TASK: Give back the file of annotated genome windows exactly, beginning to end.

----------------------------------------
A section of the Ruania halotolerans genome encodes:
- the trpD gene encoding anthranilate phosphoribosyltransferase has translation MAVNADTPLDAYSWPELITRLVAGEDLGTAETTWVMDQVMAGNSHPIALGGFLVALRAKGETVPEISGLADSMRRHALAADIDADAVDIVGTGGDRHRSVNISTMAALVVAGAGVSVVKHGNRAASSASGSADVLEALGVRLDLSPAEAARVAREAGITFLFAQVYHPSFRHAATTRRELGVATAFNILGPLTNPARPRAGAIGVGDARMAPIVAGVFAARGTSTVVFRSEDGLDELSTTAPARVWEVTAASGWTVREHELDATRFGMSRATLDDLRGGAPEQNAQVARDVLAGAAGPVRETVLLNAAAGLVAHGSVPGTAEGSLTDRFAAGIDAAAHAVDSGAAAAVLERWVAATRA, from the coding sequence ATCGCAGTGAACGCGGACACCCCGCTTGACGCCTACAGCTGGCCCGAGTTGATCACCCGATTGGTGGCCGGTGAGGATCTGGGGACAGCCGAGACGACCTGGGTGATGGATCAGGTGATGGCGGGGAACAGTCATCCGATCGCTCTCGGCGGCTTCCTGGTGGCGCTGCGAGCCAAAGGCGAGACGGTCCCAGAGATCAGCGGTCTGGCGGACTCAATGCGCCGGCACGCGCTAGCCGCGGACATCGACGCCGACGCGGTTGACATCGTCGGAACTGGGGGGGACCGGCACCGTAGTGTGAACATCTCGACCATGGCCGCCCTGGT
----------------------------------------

A section of the Ruania halotolerans genome encodes:
- the trpD gene encoding anthranilate phosphoribosyltransferase has translation MAVNADTPLDAYSWPELITRLVAGEDLGTAETTWVMDQVMAGNSHPIALGGFLVALRAKGETVPEISGLADSMRRHALAADIDADAVDIVGTGGDRHRSVNISTMAALVVAGAGVSVVKHGNRAASSASGSADVLEALGVRLDLSPAEAARVAREAGITFLFAQVYHPSFRHAATTRRELGVATAFNILGPLTNPARPRAGAIGVGDARMAPIVAGVFAARGTSTVVFRSEDGLDELSTTAPARVWEVTAASGWTVREHELDATRFGMSRATLDDLRGGAPEQNAQVARDVLAGAAGPVRETVLLNAAAGLVAHGSVPGTAEGSLTDRFAAGIDAAAHAVDSGAAAAVLERWVAATRA, from the coding sequence ATCGCAGTGAACGCGGACACCCCGCTTGACGCCTACAGCTGGCCCGAGTTGATCACCCGATTGGTGGCCGGTGAGGATCTGGGGACAGCCGAGACGACCTGGGTGATGGATCAGGTGATGGCGGGGAACAGTCATCCGATCGCTCTCGGCGGCTTCCTGGTGGCGCTGCGAGCCAAAGGCGAGACGGTCCCAGAGATCAGCGGTCTGGCGGACTCAATGCGCCGGCACGCGCTAGCCGCGGACATCGACGCCGACGCGGTTGACATCGTCGGAACTGGGGGGGACCGGCACCGTAGTGTGAACATCTCGACCATGGCCGCCCTGGT